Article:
Emergency Medicine and Homeopathy

education philosophy Aug 23, 2023

Homeopaths are healthcare providers that will be needed in an emergency. Homeopathy can help more than any other modality aside from physical intervention. Yet many homeopaths are not physicians or Emergency Room doctors. In a full-scale emergency, services and social order break down and we are left to fend for ourselves. Are you prepared to take care of yourself, your family, friends, and clients in this event?

What if there were no hospitals to rely on? What if you were left to take care of someone and didn't have the skills to perform minor surgery? What if major surgery were needed to save a life? What would you do?

If I were presented with the responsibility I would do my best to save a life, even if I did not have the training but I knew something must be done. Obviously, I would seek medical care from qualified individuals but if this just were not possible, I would do the best with what I have. At the point when it is obvious that someone will die if intervention is not taken then I have nothing to lose. And possibly a life to save.

Some of us are trained in CPR which is highly recommended. CPR can save lives and does daily. This is basic information to keep someone alive until medical help can arrive. I urge all of you to take a CPR course and get certified.

But when all medical services are unavailable there are still many more ways to help a person. Thankfully there are a few resources that we can use to get prepared and guide us through many medical emergency procedures.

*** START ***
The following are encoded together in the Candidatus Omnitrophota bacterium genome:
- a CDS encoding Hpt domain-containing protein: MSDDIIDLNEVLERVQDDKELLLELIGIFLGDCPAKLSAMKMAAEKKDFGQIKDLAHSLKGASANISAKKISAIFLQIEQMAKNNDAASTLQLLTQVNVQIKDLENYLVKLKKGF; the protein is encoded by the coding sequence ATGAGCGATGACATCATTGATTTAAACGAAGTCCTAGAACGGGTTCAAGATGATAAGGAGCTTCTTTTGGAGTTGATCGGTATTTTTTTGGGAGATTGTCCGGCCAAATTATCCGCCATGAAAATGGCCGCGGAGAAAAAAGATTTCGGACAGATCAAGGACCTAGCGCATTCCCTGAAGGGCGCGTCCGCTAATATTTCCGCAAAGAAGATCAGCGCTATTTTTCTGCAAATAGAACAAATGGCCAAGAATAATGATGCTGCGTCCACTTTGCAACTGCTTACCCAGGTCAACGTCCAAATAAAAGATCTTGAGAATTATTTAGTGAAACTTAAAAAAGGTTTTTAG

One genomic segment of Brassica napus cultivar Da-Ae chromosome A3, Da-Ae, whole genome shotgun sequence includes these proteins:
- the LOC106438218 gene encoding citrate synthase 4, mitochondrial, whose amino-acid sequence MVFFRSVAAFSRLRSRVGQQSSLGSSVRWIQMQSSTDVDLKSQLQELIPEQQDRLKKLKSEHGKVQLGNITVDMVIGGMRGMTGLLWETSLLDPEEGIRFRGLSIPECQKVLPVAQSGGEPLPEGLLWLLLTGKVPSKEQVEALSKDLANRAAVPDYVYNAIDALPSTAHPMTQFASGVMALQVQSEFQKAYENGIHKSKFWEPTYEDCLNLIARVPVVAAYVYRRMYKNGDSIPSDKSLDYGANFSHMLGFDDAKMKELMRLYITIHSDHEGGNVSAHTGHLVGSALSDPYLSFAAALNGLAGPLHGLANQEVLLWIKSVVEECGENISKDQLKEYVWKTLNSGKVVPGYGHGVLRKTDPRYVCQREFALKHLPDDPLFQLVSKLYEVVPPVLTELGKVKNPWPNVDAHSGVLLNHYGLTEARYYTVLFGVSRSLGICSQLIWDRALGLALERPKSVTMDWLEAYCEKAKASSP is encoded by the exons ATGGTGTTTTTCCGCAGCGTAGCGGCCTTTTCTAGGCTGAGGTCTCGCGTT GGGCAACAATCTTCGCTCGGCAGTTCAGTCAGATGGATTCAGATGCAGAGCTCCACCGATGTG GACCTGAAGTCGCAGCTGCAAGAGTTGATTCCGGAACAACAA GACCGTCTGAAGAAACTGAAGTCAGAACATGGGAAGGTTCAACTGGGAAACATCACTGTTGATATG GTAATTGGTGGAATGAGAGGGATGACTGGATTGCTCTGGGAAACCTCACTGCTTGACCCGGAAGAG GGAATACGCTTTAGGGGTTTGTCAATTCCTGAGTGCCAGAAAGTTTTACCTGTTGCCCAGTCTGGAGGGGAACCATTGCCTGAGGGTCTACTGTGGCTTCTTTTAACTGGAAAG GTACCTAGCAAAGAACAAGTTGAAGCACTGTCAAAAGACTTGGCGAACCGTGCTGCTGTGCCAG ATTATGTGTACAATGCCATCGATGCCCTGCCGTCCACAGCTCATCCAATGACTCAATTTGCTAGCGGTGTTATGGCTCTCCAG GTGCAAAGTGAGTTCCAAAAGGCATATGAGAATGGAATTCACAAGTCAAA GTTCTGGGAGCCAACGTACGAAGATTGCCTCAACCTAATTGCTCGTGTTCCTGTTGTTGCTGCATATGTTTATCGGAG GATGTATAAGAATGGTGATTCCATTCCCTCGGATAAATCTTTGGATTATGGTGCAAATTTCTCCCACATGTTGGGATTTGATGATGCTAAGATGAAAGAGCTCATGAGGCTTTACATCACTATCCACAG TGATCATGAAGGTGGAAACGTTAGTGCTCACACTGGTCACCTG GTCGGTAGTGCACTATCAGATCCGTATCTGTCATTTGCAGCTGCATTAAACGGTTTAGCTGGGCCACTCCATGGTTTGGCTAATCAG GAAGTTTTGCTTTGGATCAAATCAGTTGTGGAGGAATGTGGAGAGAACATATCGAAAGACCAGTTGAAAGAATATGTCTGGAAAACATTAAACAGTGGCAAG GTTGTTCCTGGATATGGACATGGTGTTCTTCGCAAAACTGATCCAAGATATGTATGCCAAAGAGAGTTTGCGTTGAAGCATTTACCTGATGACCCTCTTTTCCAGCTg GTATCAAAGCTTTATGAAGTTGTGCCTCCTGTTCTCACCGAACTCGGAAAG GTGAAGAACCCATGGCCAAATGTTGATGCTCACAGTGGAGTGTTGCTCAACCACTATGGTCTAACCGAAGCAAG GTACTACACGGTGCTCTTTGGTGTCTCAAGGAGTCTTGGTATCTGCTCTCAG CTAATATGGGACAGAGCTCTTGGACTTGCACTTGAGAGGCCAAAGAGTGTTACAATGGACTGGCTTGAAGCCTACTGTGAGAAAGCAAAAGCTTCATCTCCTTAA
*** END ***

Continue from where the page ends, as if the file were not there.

The first and probably the best is Nancy Caroline's Emergency Care in the Streets. This is the textbook for Emergency Medical Technicians and is three volumes of information about medical emergencies. Volumes two and three are especially focused on emergencies that come up most often for first responders. This is information that anyone can learn and apply, especially with proper training. But even if you did not have the proper training but nowhere else to turn the information in this book could save many lives.

Trauma from mechanical injuries, bleeding and shock, soft tissue injuries, burns, head and face injuries, spinal and thoracic injuries, abdominal injuries, and musculoskeletal injuries are all covered. In addition, respiratory, cardiovascular, neurologic, endocrine, allergic, gastrointestinal, renal and urology, toxicology, hematology, environmental, infectious and communicable diseases, behavioral, gynecological, and obstetrical emergencies are covered.

In Volume Three there are special concerns addressed with neonatal, pediatric, and geriatric emergencies. Section 7  is particularly important. It deals with ambulance operations and how to size up a scene, establish command and communicate in many types of emergencies.

This book will answer just about any question you could come up with about how to deal with an emergency. I highly recommend every homeopath have these volumes on their shelf. Even if you never studied this material you would have easy reference if an emergency came your way. But by definition, an emergency requires immediate response so it is beneficial to really study this material and learn the basics. It could save a life.